Sustainable Washington

3.11 Economy

Climate change itself, as well as the array of mitigations required to reduce GHG emissions, will impact most sectors of the economy – agriculture, forestry, shipping, manufacturing, construction, tourism, professional services, and wholesale and retail trade. Business and industry recognize the significant risks posed by climate change-related disasters – the disruption to services and supply and distribution chains; the availability of raw materials; damage to physical infrastructure; unforeseen human losses; loss of sales; and the cost of withstanding or rebuilding from more devastating natural catastrophes. Depending on the intensity of climate change, economic disruptions and disasters can be expected to temporarily or even permanently affect businesses, and in some cases, alter local economies.

Climate change has the potential to significantly change the way we do business and how we develop our communities. But change is also an opportunity. In doing our part to address the underlying causes of climate change through smart economic investments and in developing environments that support a healthy, low-carbon lifestyle, we also set the stage for new business and social opportunities. In addition, the costs incurred now to reduce GHS emissions should be seen as a manageable investment which will help to avoid the need for more urgent, more expensive reductions in the future.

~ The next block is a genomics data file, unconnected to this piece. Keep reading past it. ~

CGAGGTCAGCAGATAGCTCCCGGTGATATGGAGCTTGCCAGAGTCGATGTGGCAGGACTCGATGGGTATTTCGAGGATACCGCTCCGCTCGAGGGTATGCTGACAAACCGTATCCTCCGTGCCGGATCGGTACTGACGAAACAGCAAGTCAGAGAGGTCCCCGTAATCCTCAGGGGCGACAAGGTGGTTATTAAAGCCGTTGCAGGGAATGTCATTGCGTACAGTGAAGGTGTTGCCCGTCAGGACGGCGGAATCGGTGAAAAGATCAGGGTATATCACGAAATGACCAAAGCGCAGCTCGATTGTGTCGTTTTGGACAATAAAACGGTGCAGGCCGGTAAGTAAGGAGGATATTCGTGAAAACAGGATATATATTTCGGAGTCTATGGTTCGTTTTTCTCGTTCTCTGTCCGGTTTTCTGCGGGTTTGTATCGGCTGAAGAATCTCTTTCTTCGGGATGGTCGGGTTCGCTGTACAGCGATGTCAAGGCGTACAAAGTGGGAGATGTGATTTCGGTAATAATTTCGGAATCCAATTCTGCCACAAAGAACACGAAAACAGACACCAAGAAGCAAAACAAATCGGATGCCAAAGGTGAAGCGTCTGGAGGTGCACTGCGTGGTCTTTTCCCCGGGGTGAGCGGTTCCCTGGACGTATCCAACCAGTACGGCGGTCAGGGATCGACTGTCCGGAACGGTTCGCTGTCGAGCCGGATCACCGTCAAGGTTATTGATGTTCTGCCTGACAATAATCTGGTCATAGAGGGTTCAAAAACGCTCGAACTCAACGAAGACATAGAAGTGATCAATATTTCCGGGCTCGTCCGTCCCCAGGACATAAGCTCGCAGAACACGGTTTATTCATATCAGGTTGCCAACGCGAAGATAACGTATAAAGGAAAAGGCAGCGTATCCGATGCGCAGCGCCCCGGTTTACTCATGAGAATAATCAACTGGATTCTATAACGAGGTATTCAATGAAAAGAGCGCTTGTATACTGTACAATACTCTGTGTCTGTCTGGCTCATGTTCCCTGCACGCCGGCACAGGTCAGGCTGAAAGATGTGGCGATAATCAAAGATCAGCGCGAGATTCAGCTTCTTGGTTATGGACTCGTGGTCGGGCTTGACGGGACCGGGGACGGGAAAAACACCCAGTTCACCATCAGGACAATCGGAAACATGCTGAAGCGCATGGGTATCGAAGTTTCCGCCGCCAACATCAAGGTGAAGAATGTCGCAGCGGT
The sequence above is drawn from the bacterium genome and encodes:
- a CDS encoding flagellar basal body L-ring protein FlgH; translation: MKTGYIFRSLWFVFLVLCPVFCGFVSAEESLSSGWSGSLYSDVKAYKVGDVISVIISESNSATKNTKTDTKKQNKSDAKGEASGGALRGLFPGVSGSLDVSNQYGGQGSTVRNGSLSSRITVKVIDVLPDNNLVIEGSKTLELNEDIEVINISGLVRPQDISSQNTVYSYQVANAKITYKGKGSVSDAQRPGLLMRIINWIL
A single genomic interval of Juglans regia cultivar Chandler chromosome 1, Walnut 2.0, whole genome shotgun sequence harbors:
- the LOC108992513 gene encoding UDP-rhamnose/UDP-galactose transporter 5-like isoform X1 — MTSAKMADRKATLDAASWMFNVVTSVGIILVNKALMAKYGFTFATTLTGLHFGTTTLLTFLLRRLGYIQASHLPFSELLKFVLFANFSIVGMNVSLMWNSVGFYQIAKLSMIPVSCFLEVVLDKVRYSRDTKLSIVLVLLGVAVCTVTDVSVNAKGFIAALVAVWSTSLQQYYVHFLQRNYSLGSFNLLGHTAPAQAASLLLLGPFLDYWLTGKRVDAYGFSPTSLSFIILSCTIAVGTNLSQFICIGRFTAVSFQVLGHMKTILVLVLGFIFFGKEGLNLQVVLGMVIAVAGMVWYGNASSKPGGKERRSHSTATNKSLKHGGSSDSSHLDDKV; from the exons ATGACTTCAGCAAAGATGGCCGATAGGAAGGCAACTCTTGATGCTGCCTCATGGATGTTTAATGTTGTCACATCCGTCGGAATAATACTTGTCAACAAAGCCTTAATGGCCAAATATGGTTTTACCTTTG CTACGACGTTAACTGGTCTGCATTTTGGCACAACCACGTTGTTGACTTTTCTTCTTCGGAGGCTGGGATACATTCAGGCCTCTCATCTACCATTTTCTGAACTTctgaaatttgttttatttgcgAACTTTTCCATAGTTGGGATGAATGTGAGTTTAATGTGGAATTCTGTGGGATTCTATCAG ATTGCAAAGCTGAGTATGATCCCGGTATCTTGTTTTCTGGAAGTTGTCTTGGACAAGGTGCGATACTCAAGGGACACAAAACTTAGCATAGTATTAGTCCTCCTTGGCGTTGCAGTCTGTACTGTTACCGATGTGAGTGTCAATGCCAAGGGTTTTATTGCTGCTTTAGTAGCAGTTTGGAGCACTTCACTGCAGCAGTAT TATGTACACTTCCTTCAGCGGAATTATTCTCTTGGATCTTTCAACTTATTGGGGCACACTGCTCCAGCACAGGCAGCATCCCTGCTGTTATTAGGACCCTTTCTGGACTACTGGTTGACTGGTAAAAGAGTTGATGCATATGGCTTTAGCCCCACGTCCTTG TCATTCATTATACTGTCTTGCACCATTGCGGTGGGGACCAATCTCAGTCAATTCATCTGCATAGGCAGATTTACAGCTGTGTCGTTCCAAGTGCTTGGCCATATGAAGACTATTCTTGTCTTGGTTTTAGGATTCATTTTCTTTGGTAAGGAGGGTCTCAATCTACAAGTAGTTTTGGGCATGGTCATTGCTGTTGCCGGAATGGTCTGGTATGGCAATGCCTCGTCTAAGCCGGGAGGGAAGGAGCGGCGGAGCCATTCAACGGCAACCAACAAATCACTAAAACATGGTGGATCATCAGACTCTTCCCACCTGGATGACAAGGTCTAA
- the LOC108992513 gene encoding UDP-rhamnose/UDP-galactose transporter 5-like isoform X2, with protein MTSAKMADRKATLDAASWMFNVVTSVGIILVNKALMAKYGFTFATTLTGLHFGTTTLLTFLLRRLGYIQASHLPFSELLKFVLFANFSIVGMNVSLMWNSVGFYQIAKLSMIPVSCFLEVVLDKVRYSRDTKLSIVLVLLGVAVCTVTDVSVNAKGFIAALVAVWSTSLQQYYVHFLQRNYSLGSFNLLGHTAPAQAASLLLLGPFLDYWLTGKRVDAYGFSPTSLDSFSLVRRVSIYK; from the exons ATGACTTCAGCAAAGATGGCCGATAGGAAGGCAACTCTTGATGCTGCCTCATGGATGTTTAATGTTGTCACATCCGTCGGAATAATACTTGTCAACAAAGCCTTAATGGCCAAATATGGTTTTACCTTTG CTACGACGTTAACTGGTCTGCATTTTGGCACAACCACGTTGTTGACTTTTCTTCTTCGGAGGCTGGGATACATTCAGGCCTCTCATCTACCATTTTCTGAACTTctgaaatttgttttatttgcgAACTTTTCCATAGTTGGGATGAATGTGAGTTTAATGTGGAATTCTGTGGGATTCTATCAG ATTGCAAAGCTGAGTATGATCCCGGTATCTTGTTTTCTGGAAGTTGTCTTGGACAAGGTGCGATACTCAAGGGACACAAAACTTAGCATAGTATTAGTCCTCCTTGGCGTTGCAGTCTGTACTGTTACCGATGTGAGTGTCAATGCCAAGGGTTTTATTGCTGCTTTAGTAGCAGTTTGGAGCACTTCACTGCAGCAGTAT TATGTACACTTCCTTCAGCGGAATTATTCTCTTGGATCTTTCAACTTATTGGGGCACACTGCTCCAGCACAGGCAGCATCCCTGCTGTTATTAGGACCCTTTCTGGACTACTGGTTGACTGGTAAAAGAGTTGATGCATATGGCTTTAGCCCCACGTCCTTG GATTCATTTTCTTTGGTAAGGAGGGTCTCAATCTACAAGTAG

Most communities still have to contend with the legacy of past development patterns, some of which place development in known hazardous locations such as areas subject to wildfire, flooding, or eroding slopes. With more extreme weather events, structures in these areas will be even more vulnerable to damage. Therefore in preparing for an energy-efficient future, communities must balance the need to plan for increased costs associated with disaster management against decisions to invest in new development patterns.
A recent report 1 released by the State Department of Ecology projects:

“By 2020, these costs (related to climate change) [will] total $3.8 billion per year. The major components of climate-change costs are potential health-related costs of about $1.3 billion per year, potential reductions in salmon populations, with a value of $530 million per year, and energy costs of about $220 million. In addition, continuing with the activities that contribute to climate change potentially would cost Washingtonians almost $1.4 billion per year in missed opportunities to implement energy-efficiency programs and about $19 million per year in health costs from burning coal. The combined total annual costs would increase with time, more than three-fold by 2080.”